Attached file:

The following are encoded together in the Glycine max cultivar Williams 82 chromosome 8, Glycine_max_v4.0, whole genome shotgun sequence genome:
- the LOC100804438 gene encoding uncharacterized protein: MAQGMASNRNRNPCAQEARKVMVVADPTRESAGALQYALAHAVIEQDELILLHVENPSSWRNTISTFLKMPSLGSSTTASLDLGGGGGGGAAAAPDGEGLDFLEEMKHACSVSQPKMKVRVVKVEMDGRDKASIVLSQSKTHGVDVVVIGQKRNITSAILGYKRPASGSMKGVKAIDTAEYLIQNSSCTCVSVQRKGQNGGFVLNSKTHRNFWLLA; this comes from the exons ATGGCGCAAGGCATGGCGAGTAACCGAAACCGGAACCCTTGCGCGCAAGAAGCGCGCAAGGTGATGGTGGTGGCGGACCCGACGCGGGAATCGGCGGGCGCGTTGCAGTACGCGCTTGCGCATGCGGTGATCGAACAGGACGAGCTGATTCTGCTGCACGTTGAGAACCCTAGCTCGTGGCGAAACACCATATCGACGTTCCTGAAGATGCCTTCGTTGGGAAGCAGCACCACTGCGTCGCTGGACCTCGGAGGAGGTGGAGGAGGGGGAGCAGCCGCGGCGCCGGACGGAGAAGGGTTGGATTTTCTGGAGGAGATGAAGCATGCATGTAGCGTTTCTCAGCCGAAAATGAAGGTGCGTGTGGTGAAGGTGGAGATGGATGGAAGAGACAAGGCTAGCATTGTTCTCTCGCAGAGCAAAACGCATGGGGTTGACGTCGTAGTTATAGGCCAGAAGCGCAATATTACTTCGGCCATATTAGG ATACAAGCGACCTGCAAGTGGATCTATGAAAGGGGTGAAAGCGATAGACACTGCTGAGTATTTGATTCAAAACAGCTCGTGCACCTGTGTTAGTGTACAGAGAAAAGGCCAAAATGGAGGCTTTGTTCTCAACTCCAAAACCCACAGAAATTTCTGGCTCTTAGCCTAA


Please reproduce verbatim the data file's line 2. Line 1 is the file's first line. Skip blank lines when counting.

- the LOC100804438 gene encoding uncharacterized protein: MAQGMASNRNRNPCAQEARKVMVVADPTRESAGALQYALAHAVIEQDELILLHVENPSSWRNTISTFLKMPSLGSSTTASLDLGGGGGGGAAAAPDGEGLDFLEEMKHACSVSQPKMKVRVVKVEMDGRDKASIVLSQSKTHGVDVVVIGQKRNITSAILGYKRPASGSMKGVKAIDTAEYLIQNSSCTCVSVQRKGQNGGFVLNSKTHRNFWLLA; this comes from the exons ATGGCGCAAGGCATGGCGAGTAACCGAAACCGGAACCCTTGCGCGCAAGAAGCGCGCAAGGTGATGGTGGTGGCGGACCCGACGCGGGAATCGGCGGGCGCGTTGCAGTACGCGCTTGCGCATGCGGTGATCGAACAGGACGAGCTGATTCTGCTGCACGTTGAGAACCCTAGCTCGTGGCGAAACACCATATCGACGTTCCTGAAGATGCCTTCGTTGGGAAGCAGCACCACTGCGTCGCTGGACCTCGGAGGAGGTGGAGGAGGGGGAGCAGCCGCGGCGCCGGACGGAGAAGGGTTGGATTTTCTGGAGGAGATGAAGCATGCATGTAGCGTTTCTCAGCCGAAAATGAAGGTGCGTGTGGTGAAGGTGGAGATGGATGGAAGAGACAAGGCTAGCATTGTTCTCTCGCAGAGCAAAACGCATGGGGTTGACGTCGTAGTTATAGGCCAGAAGCGCAATATTACTTCGGCCATATTAGG ATACAAGCGACCTGCAAGTGGATCTATGAAAGGGGTGAAAGCGATAGACACTGCTGAGTATTTGATTCAAAACAGCTCGTGCACCTGTGTTAGTGTACAGAGAAAAGGCCAAAATGGAGGCTTTGTTCTCAACTCCAAAACCCACAGAAATTTCTGGCTCTTAGCCTAA